Some Puzzling Choices
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I'm so frustrated by Capcom Puzzle World that I'm going to have to go at this review on a step by step method, otherwise I'll just be spewing forth angry gibberish onto my keyboard.
Let's take it from the top by explaining what probably happened to spur the development of this game: Sensory Sweep Studios noticed that Super Puzzle Fighter II Turbo was a favorite among gamers in the puzzle world, often hailed as one of the greatest puzzle games of all time (excluding Tetris, of course). Still, knowing that they couldn't justifiably sell this game on its own at full price, it was decided to create a compilation of small games, include Puzzle Fighter, and call it Capcom Puzzle World.
Crappy Marketing gimmick? You bet.
Did it fool anyone? Not a chance.
Now, if this wasn't bad enough, the games that they added to the compilation were an insult to humanity. Not that they were completely terrible, but you can't include the same Buster Bros. game three times, add in a rip off of Breakout, and expect the title to be considered anything more than fluff for the PSP.
Buster Bros., for those who don't know, is a game that pits players against a giant ball. Your character can only shoot his rope gun up, and once you've shot the terrorizing ball, it divides into smaller balls that bounce at lower heights than the original. Shooting these lesser balls causes another divide into more, lower bouncing balls. Differing weapons are available as they pop up on the screen, and as the levels progress, obstacles are introduced to make the game harder.
In Capcom Puzzle World, players are given three versions of this game, including Buster Bros., Super Buster Bros., and Buster Buddies. Each version has its own features-differing modes of play, various power-ups, even different characters to choose from (Buster Buddies)-but, despite all their efforts, they are essentially the same game.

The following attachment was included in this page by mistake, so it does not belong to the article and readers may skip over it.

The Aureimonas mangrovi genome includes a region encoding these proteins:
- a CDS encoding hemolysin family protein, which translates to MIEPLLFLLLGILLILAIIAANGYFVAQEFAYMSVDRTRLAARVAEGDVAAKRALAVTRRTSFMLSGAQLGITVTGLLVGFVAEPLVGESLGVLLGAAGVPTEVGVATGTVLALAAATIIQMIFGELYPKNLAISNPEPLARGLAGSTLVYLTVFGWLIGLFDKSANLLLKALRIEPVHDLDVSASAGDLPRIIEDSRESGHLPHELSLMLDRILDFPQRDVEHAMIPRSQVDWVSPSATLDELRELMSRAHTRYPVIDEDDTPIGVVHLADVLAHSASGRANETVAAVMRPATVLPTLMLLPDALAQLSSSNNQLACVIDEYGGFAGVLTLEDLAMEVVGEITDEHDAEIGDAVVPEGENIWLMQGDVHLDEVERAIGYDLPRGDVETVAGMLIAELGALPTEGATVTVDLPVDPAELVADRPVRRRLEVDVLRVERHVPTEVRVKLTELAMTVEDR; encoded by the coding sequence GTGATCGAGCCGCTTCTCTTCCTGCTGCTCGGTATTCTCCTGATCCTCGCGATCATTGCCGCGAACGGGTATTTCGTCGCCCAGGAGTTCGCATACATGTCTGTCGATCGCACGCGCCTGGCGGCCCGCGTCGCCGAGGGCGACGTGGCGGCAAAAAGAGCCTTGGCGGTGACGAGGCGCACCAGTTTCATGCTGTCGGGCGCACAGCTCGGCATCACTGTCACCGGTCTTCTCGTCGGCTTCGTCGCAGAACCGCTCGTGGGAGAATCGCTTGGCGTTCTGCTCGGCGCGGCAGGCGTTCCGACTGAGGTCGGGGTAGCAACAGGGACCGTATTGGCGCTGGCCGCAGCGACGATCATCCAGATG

Capcom Puzzle World's version of Breakout, which they are calling Block Block, has you in control of a platform which ricochets projectiles into a ceiling of blocks. This game has a multiplayer option, which is something if you enjoy playing pong against a wall with friends and loved ones.
As for Puzzle Fighter, you get to choose a player to play as, and then move on to drop gems against an opponent. With every group of gems you successfully clear, blocks are added to the opponent's side. The overall point of the game is to overwhelm the challenger with so many gems that they won't be able to move. Cut through enough opponents to complete your character's personal quest.
The game has traces of Tetris, but with a lot more action and a lot more eye candy. There are three different game styles, Puzzle fighter X, Y, and Z, and though the nuances are nice to have, it's still essentially the same game. Despite this, it is easily the best thing that Capcom Puzzle World has to offer.
What they should have titled it: Capcom's Super Puzzle Fighter II Turbo and A Lot of Other Crappy Puzzle Games that You'll Probably Never Play, and That's If You Can Get the Game to Work Properly in Your PSP and Avoid All the Glitches"World.
Oh, did I not mention that last bit?
As an extra to this already wonderful line-up, Capcom Puzzle World is filled with glitches that will freeze gameplay and cause you to lose progress when playing Puzzle Fighter and the crap-tastic games that come with it.
Capcom has stated that the glitches found in Capcom Puzzle World are due to the latest PSP Firmware version 3.5 update and not their game, though I say that it doesn't really matter who holds blame if you can't play the thing.
So, all that said, if I had a choice between smashing my toes with a hammer and putting up with all the pointless problems that come with Capcom Puzzle World, I'd probably never be able to walk again. And though I'm sure that the ratings for this game would have been much higher had the glitches not come along, my overall ruling is to stay away from this game at all costs.
James Maddox is a writer based in Marietta, Ohio. His experience living and dealing with gamers in Korea has uniquely shaped his opinions on games and the industry.